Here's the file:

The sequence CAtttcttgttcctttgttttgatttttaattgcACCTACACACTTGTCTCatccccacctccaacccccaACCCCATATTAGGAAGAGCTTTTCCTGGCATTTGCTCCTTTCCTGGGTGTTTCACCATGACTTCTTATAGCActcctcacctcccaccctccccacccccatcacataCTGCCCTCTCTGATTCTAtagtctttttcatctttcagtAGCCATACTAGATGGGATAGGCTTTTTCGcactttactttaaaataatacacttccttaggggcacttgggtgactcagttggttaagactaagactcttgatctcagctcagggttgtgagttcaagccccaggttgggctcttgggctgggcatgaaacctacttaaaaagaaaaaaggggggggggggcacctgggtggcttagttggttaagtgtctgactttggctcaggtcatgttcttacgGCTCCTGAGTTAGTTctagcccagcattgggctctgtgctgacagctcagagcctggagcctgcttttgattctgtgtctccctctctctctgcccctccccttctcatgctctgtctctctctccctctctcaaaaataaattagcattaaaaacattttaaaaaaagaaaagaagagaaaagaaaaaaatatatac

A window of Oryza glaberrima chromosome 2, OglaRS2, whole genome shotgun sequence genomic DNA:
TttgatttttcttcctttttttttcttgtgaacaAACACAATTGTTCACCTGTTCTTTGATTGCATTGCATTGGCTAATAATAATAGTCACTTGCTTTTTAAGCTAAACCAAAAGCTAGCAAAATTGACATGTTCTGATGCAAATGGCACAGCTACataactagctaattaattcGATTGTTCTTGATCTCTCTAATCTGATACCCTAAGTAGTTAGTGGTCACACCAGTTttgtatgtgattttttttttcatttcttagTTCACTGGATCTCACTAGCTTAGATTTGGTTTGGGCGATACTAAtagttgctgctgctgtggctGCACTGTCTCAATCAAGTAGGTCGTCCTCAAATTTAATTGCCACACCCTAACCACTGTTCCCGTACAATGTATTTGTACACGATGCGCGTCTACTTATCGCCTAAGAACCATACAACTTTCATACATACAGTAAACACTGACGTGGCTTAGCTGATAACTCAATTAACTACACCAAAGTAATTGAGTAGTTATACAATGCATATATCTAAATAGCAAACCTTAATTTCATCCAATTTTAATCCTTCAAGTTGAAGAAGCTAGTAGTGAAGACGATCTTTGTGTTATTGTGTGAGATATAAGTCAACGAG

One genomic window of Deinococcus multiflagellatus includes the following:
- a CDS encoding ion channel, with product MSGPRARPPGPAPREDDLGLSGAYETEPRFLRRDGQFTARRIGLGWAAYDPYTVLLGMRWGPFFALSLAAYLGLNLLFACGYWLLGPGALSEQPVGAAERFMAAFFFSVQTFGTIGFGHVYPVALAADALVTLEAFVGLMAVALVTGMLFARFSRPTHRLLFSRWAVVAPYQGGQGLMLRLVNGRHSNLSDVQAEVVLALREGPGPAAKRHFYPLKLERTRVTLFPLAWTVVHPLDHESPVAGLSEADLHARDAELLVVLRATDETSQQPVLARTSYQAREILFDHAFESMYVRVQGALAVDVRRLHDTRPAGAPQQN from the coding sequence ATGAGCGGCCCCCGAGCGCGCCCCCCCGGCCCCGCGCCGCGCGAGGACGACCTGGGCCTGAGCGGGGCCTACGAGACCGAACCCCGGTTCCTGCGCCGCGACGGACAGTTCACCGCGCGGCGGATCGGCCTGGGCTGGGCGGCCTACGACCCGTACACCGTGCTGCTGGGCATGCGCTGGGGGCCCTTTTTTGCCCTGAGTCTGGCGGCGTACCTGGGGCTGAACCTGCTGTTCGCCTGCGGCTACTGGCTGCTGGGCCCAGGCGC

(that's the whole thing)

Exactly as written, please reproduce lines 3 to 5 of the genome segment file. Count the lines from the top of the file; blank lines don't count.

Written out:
TttgatttttcttcctttttttttcttgtgaacaAACACAATTGTTCACCTGTTCTTTGATTGCATTGCATTGGCTAATAATAATAGTCACTTGCTTTTTAAGCTAAACCAAAAGCTAGCAAAATTGACATGTTCTGATGCAAATGGCACAGCTACataactagctaattaattcGATTGTTCTTGATCTCTCTAATCTGATACCCTAAGTAGTTAGTGGTCACACCAGTTttgtatgtgattttttttttcatttcttagTTCACTGGATCTCACTAGCTTAGATTTGGTTTGGGCGATACTAAtagttgctgctgctgtggctGCACTGTCTCAATCAAGTAGGTCGTCCTCAAATTTAATTGCCACACCCTAACCACTGTTCCCGTACAATGTATTTGTACACGATGCGCGTCTACTTATCGCCTAAGAACCATACAACTTTCATACATACAGTAAACACTGACGTGGCTTAGCTGATAACTCAATTAACTACACCAAAGTAATTGAGTAGTTATACAATGCATATATCTAAATAGCAAACCTTAATTTCATCCAATTTTAATCCTTCAAGTTGAAGAAGCTAGTAGTGAAGACGATCTTTGTGTTATTGTGTGAGATATAAGTCAACGAG

One genomic window of Deinococcus multiflagellatus includes the following:
- a CDS encoding ion channel, with product MSGPRARPPGPAPREDDLGLSGAYETEPRFLRRDGQFTARRIGLGWAAYDPYTVLLGMRWGPFFALSLAAYLGLNLLFACGYWLLGPGALSEQPVGAAERFMAAFFFSVQTFGTIGFGHVYPVALAADALVTLEAFVGLMAVALVTGMLFARFSRPTHRLLFSRWAVVAPYQGGQGLMLRLVNGRHSNLSDVQAEVVLALREGPGPAAKRHFYPLKLERTRVTLFPLAWTVVHPLDHESPVAGLSEADLHARDAELLVVLRATDETSQQPVLARTSYQAREILFDHAFESMYVRVQGALAVDVRRLHDTRPAGAPQQN from the coding sequence ATGAGCGGCCCCCGAGCGCGCCCCCCCGGCCCCGCGCCGCGCGAGGACGACCTGGGCCTGAGCGGGGCCTACGAGACCGAACCCCGGTTCCTGCGCCGCGACGGACAGTTCACCGCGCGGCGGATCGGCCTGGGCTGGGCGGCCTACGACCCGTACACCGTGCTGCTGGGCATGCGCTGGGGGCCCTTTTTTGCCCTGAGTCTGGCGGCGTACCTGGGGCTGAACCTGCTGTTCGCCTGCGGCTACTGGCTGCTGGGCCCAGGCGC